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hard to prevent the threat of this president. at me next no bruh. >> that's james comey and a sense of humor. he is funny on twitter. here is the thing. the fisa story will be the interesting piece of this. the fact that mark meadows was coming out and speaking ahead of all this is a little premature. we don't know what the final report will be on the origins on the investigation and that's where james comey could get into trouble. of course he is trying to cover himself with the diary or whatever you call it. that was -- the classifications became classified after he released it to the "new york times" and you could argue both sides on that one. >> bill: ed, if you're comey and prosecutors cannot determine intent on this charge are you concerned about the future or do you think it --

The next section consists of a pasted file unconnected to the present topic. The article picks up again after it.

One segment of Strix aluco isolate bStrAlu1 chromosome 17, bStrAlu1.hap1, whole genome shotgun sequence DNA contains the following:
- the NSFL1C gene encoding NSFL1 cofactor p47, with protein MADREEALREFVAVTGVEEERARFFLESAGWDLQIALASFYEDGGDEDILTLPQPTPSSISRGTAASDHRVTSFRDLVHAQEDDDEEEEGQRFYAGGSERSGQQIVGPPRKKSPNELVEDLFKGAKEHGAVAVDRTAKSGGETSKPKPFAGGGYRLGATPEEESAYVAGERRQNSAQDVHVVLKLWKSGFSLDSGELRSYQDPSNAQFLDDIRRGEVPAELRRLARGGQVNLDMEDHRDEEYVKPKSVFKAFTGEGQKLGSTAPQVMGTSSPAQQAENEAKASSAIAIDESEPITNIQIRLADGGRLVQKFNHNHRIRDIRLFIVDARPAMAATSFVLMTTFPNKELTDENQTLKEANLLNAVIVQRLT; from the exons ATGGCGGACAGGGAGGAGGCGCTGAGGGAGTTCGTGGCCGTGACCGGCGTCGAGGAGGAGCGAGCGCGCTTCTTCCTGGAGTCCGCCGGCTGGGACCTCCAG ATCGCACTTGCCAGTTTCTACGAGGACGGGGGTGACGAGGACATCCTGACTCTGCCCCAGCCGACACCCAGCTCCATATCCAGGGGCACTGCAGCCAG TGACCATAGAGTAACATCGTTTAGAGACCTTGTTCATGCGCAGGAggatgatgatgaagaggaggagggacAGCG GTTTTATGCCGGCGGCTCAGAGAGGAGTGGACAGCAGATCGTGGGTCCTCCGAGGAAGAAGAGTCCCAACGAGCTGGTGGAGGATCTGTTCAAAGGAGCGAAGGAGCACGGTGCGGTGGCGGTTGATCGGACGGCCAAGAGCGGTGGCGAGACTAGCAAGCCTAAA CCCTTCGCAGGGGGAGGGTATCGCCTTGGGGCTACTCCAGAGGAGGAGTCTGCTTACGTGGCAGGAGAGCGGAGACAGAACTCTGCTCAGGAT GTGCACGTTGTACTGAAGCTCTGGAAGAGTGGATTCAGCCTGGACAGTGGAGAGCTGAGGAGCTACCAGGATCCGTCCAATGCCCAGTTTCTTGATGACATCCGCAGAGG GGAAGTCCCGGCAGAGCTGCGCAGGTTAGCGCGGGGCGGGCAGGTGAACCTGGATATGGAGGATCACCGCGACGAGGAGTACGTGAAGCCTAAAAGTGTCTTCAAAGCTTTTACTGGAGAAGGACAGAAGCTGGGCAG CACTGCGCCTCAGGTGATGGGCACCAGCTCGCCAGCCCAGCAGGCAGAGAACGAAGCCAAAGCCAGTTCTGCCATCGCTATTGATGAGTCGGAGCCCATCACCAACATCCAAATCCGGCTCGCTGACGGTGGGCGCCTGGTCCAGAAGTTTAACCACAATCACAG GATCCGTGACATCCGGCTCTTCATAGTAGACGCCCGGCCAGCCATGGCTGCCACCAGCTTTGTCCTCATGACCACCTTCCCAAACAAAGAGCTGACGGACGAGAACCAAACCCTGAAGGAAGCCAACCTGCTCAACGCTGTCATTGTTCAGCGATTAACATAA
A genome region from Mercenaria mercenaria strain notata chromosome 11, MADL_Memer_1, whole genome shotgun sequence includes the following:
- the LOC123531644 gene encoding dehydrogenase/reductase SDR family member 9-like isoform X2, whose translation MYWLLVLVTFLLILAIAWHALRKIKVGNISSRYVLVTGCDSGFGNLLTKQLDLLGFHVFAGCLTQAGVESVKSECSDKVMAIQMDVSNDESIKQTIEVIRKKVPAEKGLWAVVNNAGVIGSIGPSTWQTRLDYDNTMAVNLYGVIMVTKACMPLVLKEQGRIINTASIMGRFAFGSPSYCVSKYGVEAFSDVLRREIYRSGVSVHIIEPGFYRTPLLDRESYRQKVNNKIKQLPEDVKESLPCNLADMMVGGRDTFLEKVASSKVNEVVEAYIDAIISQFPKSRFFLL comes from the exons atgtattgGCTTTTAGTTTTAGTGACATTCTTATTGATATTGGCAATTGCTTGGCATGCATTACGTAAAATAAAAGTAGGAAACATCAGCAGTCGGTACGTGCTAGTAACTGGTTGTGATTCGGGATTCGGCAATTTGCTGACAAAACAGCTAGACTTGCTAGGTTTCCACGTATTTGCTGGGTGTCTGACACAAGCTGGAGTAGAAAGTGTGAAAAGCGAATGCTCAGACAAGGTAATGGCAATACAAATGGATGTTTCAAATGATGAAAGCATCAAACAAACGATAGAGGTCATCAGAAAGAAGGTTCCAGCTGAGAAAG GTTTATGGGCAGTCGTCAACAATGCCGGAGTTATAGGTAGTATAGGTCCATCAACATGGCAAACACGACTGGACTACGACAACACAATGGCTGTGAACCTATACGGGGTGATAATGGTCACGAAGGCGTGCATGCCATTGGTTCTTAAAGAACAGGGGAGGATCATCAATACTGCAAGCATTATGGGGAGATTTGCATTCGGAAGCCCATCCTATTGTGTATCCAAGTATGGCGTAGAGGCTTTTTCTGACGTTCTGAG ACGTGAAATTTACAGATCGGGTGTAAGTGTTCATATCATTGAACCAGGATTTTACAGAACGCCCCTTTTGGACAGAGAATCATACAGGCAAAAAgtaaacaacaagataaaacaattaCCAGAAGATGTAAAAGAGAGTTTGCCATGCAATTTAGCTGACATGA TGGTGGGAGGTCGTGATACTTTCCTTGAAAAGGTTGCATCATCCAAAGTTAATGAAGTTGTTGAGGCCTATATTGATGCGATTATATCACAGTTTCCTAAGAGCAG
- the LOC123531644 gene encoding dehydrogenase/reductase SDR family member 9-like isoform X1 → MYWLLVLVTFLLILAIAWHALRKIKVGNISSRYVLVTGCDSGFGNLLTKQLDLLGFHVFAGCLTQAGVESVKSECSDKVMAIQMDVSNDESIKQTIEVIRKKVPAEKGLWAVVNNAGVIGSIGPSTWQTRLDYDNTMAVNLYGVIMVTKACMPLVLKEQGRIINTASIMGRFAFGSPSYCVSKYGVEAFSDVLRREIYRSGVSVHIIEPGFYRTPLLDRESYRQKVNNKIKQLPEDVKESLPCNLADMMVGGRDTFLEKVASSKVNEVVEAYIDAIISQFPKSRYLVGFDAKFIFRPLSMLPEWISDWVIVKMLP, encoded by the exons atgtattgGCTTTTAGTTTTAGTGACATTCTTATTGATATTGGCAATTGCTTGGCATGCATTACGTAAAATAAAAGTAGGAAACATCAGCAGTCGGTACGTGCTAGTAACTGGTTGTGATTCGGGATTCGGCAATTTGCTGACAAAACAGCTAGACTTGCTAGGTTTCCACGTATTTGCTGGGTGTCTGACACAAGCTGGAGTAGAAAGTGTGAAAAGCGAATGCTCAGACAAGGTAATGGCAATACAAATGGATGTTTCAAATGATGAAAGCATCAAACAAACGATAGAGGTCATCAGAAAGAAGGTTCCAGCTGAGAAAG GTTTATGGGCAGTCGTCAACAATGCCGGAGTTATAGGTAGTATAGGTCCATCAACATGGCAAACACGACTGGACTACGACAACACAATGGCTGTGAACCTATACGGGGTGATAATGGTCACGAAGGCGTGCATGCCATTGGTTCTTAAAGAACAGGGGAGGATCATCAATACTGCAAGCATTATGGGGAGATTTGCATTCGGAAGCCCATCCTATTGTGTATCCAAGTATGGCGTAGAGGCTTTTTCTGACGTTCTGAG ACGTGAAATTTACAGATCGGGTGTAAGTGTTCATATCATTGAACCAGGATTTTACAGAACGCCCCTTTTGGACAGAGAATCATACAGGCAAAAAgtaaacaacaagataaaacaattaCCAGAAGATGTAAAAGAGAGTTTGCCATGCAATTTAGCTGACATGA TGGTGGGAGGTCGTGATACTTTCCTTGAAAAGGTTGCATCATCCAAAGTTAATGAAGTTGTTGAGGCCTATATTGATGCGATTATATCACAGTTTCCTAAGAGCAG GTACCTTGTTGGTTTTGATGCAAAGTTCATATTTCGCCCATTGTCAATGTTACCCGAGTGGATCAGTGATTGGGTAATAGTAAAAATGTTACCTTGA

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>> this process. i have a lot of respect for comey until he stepped all over himself in the hillary investigation and certainly what he allowed at the top of his administration to be some bad guys and he should have cleaned them out early on. he himself talks about transparency. quickly put millions of dollars for a book and put out his side of the story. it would have been better if he resigned or the president would have asked for his resignation on january 20th and he could have gone away. the fisa investigation, we don't str a clear story on it yet, was a bad effort on the part of the f.b.i. and i think it stamers the f.b.i. somewhat. if i was in charge of fisa i would make sure every single thing came in with a lot more documentation than in this case. >> sandra: when do we see the i.g. report? >> maybe this month, right? >> i think we're supposed to see it. great point. we haven't seen it yet. also when that comes out, sandra, it is not going to be good for comey. he is not going to be charged